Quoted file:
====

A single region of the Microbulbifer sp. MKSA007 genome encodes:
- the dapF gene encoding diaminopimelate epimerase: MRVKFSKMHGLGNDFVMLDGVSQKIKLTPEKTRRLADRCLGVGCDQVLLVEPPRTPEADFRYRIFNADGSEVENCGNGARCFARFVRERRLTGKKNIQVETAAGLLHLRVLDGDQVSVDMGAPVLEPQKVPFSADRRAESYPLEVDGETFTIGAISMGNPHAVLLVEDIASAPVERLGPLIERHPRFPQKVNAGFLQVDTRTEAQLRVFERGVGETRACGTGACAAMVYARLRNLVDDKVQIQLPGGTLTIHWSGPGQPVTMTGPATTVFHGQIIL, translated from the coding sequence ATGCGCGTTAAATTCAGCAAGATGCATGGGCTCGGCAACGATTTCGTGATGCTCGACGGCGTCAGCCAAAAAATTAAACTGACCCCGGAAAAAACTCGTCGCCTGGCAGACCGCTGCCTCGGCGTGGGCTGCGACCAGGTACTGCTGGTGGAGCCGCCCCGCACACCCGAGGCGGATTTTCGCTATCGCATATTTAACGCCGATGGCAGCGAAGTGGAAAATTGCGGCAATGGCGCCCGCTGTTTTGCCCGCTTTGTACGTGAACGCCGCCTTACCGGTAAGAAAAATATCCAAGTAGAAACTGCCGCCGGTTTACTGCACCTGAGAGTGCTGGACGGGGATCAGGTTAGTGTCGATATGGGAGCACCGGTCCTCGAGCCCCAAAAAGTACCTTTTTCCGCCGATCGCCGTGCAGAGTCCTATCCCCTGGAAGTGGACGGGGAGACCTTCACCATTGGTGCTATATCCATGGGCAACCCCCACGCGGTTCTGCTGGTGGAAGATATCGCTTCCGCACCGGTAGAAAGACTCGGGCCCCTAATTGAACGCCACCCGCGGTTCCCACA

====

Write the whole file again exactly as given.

A single region of the Microbulbifer sp. MKSA007 genome encodes:
- the dapF gene encoding diaminopimelate epimerase: MRVKFSKMHGLGNDFVMLDGVSQKIKLTPEKTRRLADRCLGVGCDQVLLVEPPRTPEADFRYRIFNADGSEVENCGNGARCFARFVRERRLTGKKNIQVETAAGLLHLRVLDGDQVSVDMGAPVLEPQKVPFSADRRAESYPLEVDGETFTIGAISMGNPHAVLLVEDIASAPVERLGPLIERHPRFPQKVNAGFLQVDTRTEAQLRVFERGVGETRACGTGACAAMVYARLRNLVDDKVQIQLPGGTLTIHWSGPGQPVTMTGPATTVFHGQIIL, translated from the coding sequence ATGCGCGTTAAATTCAGCAAGATGCATGGGCTCGGCAACGATTTCGTGATGCTCGACGGCGTCAGCCAAAAAATTAAACTGACCCCGGAAAAAACTCGTCGCCTGGCAGACCGCTGCCTCGGCGTGGGCTGCGACCAGGTACTGCTGGTGGAGCCGCCCCGCACACCCGAGGCGGATTTTCGCTATCGCATATTTAACGCCGATGGCAGCGAAGTGGAAAATTGCGGCAATGGCGCCCGCTGTTTTGCCCGCTTTGTACGTGAACGCCGCCTTACCGGTAAGAAAAATATCCAAGTAGAAACTGCCGCCGGTTTACTGCACCTGAGAGTGCTGGACGGGGATCAGGTTAGTGTCGATATGGGAGCACCGGTCCTCGAGCCCCAAAAAGTACCTTTTTCCGCCGATCGCCGTGCAGAGTCCTATCCCCTGGAAGTGGACGGGGAGACCTTCACCATTGGTGCTATATCCATGGGCAACCCCCACGCGGTTCTGCTGGTGGAAGATATCGCTTCCGCACCGGTAGAAAGACTCGGGCCCCTAATTGAACGCCACCCGCGGTTCCCACA